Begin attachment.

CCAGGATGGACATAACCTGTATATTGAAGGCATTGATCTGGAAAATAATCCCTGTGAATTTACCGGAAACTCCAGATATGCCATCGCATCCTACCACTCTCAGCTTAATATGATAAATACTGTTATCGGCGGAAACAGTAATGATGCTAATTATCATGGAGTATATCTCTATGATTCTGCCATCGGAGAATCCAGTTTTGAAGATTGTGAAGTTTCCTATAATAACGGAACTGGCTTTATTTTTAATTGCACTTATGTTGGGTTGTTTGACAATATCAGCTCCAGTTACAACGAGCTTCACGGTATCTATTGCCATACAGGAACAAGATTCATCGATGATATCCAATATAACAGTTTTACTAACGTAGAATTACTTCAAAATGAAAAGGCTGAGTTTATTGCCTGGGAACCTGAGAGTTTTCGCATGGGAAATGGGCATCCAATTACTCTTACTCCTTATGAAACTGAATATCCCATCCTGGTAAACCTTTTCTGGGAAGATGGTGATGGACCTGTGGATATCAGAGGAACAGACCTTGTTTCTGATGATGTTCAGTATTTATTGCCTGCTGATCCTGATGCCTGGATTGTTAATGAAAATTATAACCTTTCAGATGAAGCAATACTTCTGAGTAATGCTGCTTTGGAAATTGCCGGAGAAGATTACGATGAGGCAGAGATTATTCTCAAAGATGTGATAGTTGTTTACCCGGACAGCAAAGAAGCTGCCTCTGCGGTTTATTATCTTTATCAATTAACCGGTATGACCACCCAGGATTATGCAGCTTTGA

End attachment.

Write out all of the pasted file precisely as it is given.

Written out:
CCAGGATGGACATAACCTGTATATTGAAGGCATTGATCTGGAAAATAATCCCTGTGAATTTACCGGAAACTCCAGATATGCCATCGCATCCTACCACTCTCAGCTTAATATGATAAATACTGTTATCGGCGGAAACAGTAATGATGCTAATTATCATGGAGTATATCTCTATGATTCTGCCATCGGAGAATCCAGTTTTGAAGATTGTGAAGTTTCCTATAATAACGGAACTGGCTTTATTTTTAATTGCACTTATGTTGGGTTGTTTGACAATATCAGCTCCAGTTACAACGAGCTTCACGGTATCTATTGCCATACAGGAACAAGATTCATCGATGATATCCAATATAACAGTTTTACTAACGTAGAATTACTTCAAAATGAAAAGGCTGAGTTTATTGCCTGGGAACCTGAGAGTTTTCGCATGGGAAATGGGCATCCAATTACTCTTACTCCTTATGAAACTGAATATCCCATCCTGGTAAACCTTTTCTGGGAAGATGGTGATGGACCTGTGGATATCAGAGGAACAGACCTTGTTTCTGATGATGTTCAGTATTTATTGCCTGCTGATCCTGATGCCTGGATTGTTAATGAAAATTATAACCTTTCAGATGAAGCAATACTTCTGAGTAATGCTGCTTTGGAAATTGCCGGAGAAGATTACGATGAGGCAGAGATTATTCTCAAAGATGTGATAGTTGTTTACCCGGACAGCAAAGAAGCTGCCTCTGCGGTTTATTATCTTTATCAATTAACCGGTATGACCACCCAGGATTATGCAGCTTTGA